Bottom line is generally speaking the vast majority of the " daisy picker public" could care less what's pulling their train. They're there for other reasons and to them a train is a train is a train.

Mainline is a completely different animal but that's not the subject of this thread.

Ross Rowland

Author:  Dave [ Mon Jun 17, 2019 7:43 am ]
Post subject:  Re: Economic impact of steam

OK, seems like there's no shortage of people going through your area. Not sure what the potential operable line is like - decent scenery, the dam itself, just sand? One potential goal would be to convert people touring nearby from bypassers to visitors. Unless you want to run a casino on wheels, Vegas isn't probably going to help a lot. Hoover Dam? Visitors visiting there for the engineering history would be likely visitors. Personally, I can't figure out why anybody would go to Hoover Dam....... we have an adequate number of Duke Power dams and lakes nearby for me, but I may be ignorant..... which is another challenge steam or diesel isn't going to help with. If your dam beats ours enough to justify our going way out there to see it, we aren't being told about it.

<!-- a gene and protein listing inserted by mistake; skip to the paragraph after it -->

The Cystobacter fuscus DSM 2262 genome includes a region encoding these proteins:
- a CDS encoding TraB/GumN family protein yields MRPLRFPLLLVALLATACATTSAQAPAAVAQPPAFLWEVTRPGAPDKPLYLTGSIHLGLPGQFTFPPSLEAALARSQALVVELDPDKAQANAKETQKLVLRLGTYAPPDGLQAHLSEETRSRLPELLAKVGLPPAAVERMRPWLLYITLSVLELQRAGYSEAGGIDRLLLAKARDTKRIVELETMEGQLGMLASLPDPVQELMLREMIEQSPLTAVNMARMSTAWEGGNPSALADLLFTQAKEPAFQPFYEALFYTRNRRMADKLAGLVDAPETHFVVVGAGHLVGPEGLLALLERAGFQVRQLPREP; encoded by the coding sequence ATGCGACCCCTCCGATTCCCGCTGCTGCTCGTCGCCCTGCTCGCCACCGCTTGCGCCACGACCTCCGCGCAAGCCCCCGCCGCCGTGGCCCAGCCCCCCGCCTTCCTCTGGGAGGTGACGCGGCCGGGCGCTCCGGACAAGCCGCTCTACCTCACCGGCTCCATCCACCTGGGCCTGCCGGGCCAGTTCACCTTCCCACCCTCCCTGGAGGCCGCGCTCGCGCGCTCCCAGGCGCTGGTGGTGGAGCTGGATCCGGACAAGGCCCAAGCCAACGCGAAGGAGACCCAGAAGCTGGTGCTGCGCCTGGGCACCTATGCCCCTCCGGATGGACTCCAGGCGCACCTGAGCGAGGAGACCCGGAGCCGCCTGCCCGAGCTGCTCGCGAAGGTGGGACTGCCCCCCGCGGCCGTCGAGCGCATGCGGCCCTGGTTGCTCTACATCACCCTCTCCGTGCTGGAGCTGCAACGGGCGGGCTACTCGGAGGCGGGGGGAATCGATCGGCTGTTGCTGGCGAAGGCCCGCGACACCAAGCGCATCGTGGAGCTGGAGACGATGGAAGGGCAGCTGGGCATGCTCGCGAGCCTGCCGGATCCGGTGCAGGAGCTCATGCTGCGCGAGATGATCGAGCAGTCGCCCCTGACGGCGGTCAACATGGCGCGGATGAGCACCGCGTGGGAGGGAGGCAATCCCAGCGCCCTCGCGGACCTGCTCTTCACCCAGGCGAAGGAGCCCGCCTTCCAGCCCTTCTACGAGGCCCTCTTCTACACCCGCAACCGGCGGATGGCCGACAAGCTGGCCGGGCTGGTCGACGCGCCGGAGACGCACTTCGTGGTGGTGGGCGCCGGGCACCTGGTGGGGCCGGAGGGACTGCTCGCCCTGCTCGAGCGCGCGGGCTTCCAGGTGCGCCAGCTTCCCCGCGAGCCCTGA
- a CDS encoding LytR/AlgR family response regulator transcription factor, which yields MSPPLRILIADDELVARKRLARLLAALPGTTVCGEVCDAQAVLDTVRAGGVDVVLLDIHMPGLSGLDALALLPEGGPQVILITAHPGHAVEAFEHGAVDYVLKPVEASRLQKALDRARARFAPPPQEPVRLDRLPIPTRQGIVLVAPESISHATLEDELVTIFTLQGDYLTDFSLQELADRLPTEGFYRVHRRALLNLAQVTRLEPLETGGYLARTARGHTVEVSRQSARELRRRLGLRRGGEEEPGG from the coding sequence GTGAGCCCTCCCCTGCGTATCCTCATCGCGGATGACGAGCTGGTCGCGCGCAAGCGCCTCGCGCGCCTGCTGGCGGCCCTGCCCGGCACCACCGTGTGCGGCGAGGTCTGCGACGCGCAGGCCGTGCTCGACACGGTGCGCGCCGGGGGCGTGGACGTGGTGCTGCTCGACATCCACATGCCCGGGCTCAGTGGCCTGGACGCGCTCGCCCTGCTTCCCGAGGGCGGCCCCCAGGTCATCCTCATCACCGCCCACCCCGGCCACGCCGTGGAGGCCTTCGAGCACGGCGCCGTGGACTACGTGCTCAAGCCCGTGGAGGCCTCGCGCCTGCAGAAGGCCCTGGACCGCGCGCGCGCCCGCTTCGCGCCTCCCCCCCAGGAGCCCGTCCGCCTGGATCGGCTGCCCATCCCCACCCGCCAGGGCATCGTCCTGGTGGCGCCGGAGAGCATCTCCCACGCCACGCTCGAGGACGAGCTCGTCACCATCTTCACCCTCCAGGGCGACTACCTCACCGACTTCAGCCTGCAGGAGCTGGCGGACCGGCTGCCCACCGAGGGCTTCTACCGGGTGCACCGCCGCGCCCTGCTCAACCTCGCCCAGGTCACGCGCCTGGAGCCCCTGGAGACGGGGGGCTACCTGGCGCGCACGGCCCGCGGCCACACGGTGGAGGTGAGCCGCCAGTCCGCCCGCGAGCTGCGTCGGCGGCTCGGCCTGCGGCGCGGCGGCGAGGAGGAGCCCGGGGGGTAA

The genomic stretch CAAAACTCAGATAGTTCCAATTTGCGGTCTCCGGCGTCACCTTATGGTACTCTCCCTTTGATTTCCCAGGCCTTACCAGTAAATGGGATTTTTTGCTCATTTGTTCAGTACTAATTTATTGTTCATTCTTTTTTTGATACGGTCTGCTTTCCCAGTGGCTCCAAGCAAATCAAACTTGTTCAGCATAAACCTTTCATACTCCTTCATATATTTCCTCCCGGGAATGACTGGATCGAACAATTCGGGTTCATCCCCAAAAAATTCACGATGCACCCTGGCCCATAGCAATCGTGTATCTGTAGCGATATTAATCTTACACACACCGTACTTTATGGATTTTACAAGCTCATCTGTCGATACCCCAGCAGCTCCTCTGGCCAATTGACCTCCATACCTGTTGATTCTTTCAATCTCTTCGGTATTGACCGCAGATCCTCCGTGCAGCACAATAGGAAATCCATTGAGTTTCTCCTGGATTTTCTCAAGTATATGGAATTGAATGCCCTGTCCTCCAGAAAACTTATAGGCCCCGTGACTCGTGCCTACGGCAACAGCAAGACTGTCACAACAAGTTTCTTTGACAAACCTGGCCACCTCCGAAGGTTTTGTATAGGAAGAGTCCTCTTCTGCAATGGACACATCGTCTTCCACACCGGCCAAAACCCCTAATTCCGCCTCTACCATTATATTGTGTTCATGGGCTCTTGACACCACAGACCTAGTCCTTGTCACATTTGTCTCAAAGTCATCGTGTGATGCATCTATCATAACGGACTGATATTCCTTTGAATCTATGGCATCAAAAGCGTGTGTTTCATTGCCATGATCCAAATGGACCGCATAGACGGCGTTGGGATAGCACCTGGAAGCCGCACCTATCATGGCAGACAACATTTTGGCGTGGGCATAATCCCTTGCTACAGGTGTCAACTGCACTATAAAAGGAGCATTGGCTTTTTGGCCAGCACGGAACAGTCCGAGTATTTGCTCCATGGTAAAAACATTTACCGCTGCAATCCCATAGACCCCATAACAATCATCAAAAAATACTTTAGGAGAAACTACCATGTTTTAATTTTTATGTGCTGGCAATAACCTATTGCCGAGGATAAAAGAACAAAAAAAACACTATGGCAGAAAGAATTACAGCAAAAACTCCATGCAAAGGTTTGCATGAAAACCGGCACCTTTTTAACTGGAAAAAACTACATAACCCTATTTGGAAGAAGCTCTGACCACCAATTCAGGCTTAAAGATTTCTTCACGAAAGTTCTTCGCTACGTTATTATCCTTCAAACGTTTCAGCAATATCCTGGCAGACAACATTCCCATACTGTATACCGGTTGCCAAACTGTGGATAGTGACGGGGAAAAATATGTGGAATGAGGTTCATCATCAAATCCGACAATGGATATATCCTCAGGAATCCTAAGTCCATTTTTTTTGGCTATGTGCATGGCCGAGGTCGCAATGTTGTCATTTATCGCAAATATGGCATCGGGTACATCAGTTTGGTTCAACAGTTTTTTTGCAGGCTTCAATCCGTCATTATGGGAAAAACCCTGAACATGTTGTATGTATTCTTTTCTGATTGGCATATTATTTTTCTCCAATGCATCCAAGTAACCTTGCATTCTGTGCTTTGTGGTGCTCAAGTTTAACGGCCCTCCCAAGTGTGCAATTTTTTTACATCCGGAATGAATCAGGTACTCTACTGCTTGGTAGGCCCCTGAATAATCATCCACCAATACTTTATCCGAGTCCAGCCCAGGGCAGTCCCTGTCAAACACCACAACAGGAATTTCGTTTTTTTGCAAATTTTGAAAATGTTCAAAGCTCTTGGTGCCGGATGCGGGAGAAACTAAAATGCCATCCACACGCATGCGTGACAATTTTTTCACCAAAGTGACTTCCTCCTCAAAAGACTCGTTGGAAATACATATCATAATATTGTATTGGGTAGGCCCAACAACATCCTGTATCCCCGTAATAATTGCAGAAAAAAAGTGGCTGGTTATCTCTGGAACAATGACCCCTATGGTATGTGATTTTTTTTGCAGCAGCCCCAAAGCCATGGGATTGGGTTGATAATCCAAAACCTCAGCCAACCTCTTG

Colorado isn't far away - the State owns Georgetown Loop and works with a private operator, the scenery is very special and the trip is a great length for an impulse buy - being right on the interstate from Denver to the mountains is a great benefit. Contrast this to CATS - also owned by state governments, scenery high desert which some people find beautiful, others dull. It's an economic development program for a place which would otherwise have many more sheep than people nearby, and not easy to get to. Both operate steam - I never worked a CATS but at the Loop passengers displayed a preference for steam power but the scenery would get them on board even with diesel, but in somewhat fewer numbers - hard to tell since the limitation in terms of tickets available to sell was set by the size of the parking available (remember, you need to park the cars of the people waiting to board and those on board preparing to depart at the same time.) We could probably have run Budd cars and sold out. John Bush can fill you in on the drawing power of steam at CATS. There's nothing else to bring them in, it's remote and the trip is not an impulse buy.